1. Franklin Roosevelt’s New Deal:

1. Franklin Roosevelt’s New Deal:
a. Political career: governor of New York
during the early years of the Depression
b. Political philosophy: government had to
help. Economic policy of pump priming
would be used
c. The “Hundred Days”
1. immediately closed banks to insure
2. reopened sound banks
3. paid farmers to reduce their crop
4. encouraged fair pricing, hours and wages
New Profits
New Jobs
Plant Expansion
New Investment
Increased Demand
New Money in Circulation
Relief payments & temporary jobs on Gov’t Projects
The New Deal’s 3 R’s
Relief, Recovery and Reform
Relief: Immediate action to halt the economy’s
Recovery: “Pump-Priming” Temporary
Programs to restart the flow of consumer demand
Reform: Permanent Programs to avoid
Situations causing contractions and insurance for
Citizens against economic disasters
See chart
Roosevelt and the Supreme Court:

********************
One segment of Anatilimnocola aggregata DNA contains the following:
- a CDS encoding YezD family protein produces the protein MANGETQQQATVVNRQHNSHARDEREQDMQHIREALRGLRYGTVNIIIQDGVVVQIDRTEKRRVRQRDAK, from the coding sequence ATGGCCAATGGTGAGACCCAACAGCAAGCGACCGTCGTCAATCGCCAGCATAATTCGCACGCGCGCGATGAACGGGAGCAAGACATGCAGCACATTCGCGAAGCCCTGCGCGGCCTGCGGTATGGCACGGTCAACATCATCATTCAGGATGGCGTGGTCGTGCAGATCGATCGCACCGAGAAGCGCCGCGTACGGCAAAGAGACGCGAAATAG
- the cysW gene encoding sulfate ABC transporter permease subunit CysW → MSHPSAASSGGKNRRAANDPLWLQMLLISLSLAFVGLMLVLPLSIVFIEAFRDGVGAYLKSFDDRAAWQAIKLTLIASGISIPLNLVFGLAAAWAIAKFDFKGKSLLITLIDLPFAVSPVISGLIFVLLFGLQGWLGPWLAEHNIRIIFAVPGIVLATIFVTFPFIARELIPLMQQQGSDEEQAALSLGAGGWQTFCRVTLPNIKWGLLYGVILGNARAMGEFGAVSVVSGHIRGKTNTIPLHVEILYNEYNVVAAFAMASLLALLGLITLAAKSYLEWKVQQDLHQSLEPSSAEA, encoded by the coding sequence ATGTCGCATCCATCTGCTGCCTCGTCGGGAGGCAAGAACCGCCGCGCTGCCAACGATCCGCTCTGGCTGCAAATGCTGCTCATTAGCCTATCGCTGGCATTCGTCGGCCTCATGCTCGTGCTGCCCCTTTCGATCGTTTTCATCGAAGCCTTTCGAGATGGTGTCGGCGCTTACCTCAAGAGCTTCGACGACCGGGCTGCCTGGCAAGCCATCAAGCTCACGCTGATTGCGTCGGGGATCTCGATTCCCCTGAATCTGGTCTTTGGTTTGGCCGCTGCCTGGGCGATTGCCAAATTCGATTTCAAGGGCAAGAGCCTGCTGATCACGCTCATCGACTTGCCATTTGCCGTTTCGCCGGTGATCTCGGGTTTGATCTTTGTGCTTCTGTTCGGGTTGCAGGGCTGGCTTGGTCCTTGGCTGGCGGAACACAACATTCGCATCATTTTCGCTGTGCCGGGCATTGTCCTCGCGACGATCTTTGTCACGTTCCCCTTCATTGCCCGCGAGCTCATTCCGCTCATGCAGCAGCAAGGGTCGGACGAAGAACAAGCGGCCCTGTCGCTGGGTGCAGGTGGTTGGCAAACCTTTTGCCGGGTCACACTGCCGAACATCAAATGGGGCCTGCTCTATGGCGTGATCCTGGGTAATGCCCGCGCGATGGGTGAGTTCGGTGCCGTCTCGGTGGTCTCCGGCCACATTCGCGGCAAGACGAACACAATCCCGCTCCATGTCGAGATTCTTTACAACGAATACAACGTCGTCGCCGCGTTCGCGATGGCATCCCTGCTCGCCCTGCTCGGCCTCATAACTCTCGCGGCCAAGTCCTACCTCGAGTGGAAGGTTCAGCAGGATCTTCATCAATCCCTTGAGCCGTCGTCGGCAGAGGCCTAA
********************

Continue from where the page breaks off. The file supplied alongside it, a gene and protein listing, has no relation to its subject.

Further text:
1. Two acts declared unconstitutional –
National Recovery Administration
Agricultural Adjustment Act (1933)
The Schetcher Poultry Corp. v U.S.
said that Congress had stretched its
power over interstate commerce.
2. Roosevelt’s response: “Court Packing Plan”
Wanted to add six additional judges to
the Supreme Court. Congress did not
back idea.
Politics of the 1930’s:
1. Changing the Democratic Party - appeal
in South broadened to include
a. Industrial workers
b. Immigrants
c. Blacks
d. Ethnic Americans
e. Liberals
2. Breaking the two term tradition:
Roosevelt was elected in 1932, 1936,
1940 and 1944. This will lead to the
20th Amendment in 1951.
Critics of the New Deal:
1. Socialist Party - Norman Thomas - too
timid about government acts to help the working
2. Dr. Francis Townsend: “Old Folks Crusade”
$200 a month pension system
3. Huey Long: “Share Our Wealth” - guarantee
everyone a home, a minimum of $2,500 income,
a free college education and a pension.
Get money by taxing the rich
4. Fr. Charles Coughlin: “Radio Priest” was a
critic of both Hoover and Roosevelt